PEP (Philippine Entertainment Portal) remembers director Lino Brocka whogave so much of his creativity and vision to Filipino movie making that hissudden death in a car crash on May 21, 1991 was a shock that reverberated notonly in local show business but all over the country. He was only 52.
He was posthumously honored by the FAMAS (Filipino Academyof Movie Arts and Sciences) Hall of Fame as Best Director in 1991 and declaredNational Artist for Film in 1997.
He has been called one of the greatest directors of Philippine cinema.Indeed, he thrived in its so-called Second Golden Age when his peers were makingtheir own masterpieces, like Ishmael Bernal, Mike de Leon, Celso Ad. Castillo,Laurice Guillen, Marilou Diaz- Abaya, and renowned veteran from the 50's EddieRomero. Many of today's stars owe their rise in showbiz and acting trophies toLino Brocka. At the peak of his careerin the 70's and 80's, he made films that won critical acclaim and awards fortheir social and artistic impact.
Mario Hernando of the Manunuri ng Pelikulang Pilipino, the film criticsgroup that gives out Gawad Urian, lauded Brocka for presenting true andbelievable characters and powerful stories. One thing that Lino had was the"complete control of the art and his fellow artists and workers."
Yet the measure of Brocka's greatness must take account as well of his life outsidethe accolades. It was the deep well from which he drew the intensity, if notthemes, for his films. He grew up in a broken family and experienced povertyand child abuse. The decade of the 60's found him struggling with issues of thesoul and survival. In Hawaii,he tried hard to be a Mormon missionary but the rebel in him could not keep thefaith.
Of Brocka's sojourn in Hawaii, Hernando wrotein 1993:
"Brocka had a lot of time to think and he began to put his own life intosome kind of perspective. He had gone from being a prize-winning high schoolgraduate with the world ahead of him, to a university dropout whose mothercompared him unflatteringly to his former classmates, and his search formeaning in life through the Mormon faith was unfulfilled.
"Gradually, he formedhis own credo for living: to be grateful for what he had, not to clutter hislife with non-essentials; to reject the excuse that something is futile andtherefore not worth doing; and finally resolving that ‘life will never put medown, I shall prove stronger than life.'"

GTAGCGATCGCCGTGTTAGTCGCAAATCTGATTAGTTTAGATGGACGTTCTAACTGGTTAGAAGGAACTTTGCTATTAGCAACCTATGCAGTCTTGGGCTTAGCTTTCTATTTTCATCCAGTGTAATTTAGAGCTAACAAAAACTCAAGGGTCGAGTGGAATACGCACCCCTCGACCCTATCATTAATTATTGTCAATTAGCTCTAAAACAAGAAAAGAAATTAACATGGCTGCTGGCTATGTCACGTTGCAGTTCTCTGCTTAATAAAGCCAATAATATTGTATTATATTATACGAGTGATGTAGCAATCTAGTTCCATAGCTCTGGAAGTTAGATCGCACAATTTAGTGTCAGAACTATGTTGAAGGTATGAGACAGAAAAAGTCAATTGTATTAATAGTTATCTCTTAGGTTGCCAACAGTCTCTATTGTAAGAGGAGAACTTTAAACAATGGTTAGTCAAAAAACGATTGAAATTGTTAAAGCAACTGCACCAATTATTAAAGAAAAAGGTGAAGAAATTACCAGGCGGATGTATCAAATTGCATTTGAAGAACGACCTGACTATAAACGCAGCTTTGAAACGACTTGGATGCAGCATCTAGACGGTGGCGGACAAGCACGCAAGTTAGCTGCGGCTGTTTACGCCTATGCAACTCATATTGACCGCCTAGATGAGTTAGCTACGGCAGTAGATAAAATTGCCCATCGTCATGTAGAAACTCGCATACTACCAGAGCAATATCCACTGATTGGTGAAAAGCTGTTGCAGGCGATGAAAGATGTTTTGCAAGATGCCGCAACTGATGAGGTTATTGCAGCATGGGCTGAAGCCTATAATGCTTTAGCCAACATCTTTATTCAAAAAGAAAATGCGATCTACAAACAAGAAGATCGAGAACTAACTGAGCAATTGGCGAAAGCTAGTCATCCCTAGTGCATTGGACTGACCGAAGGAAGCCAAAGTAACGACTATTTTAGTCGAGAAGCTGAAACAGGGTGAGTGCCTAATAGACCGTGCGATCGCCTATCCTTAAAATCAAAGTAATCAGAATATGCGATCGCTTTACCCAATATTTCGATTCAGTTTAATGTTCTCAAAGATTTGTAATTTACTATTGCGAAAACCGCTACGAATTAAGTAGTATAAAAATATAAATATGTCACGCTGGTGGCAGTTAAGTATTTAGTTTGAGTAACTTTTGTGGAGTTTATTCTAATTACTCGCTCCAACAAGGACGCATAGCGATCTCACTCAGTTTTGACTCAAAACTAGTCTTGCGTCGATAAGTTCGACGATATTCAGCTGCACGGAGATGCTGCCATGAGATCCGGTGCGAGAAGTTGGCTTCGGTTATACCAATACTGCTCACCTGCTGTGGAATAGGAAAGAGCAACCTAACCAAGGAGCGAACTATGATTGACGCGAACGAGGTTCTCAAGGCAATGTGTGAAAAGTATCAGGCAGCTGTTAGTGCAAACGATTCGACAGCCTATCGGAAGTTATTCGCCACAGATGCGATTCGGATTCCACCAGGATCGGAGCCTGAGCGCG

After ending his missionary assignments he flew to San Francisco and lived among hoboes, workedas a busboy and in a hospital for the elderly. Still struggling with hispersonal issues and feeling utterly homesick he returned to the Philippinesin 1968.
He resumed his long-standing interest in theater through PETA (PhilippineEducation Theater Association), from doing menial tasks to eventually becomingexecutive director. On the road to becoming a movie director, he directedtelevision shows (Balintataw, Lino BrockaPresents, Hilda, Tanghalan) and worked as script supervisor for directorEddie Romero's films.
PEP retraces Lino Brocka's achievements in film over two decades. He madeover 60 movies. Many were commercial quickies, some were box-office hits; and others,powerful enough to pass the test of time.
Early Acclaim (1970-1972). Lino Brocka made his first movie in 1970 underLea Productions' Wanted: Perfect Mother with the cast of Boots Anson-Roa, Dante Rivero, Eddie Mercado,and Gina Alajar.He also wrote this melodrama, which won Best Screenplayin the 1970 Manila Film Festival.
That same year, he directed Santiago, winninghis second award, this time as Best Director from the Citizen's Council forMass Media. This action drama starred Fernando Poe, Jr. (FAMAS nomination forBest Actor), Hilda Koronel (Best Supporting Actress), and others in apowerhouse cast.
Brocka's other movies for Lea Productions included: Tubog sa Ginto(1971), which was controversial for its homosexual theme; Lumuha Pati MgaAnghel (1971), and Stardoom (1971).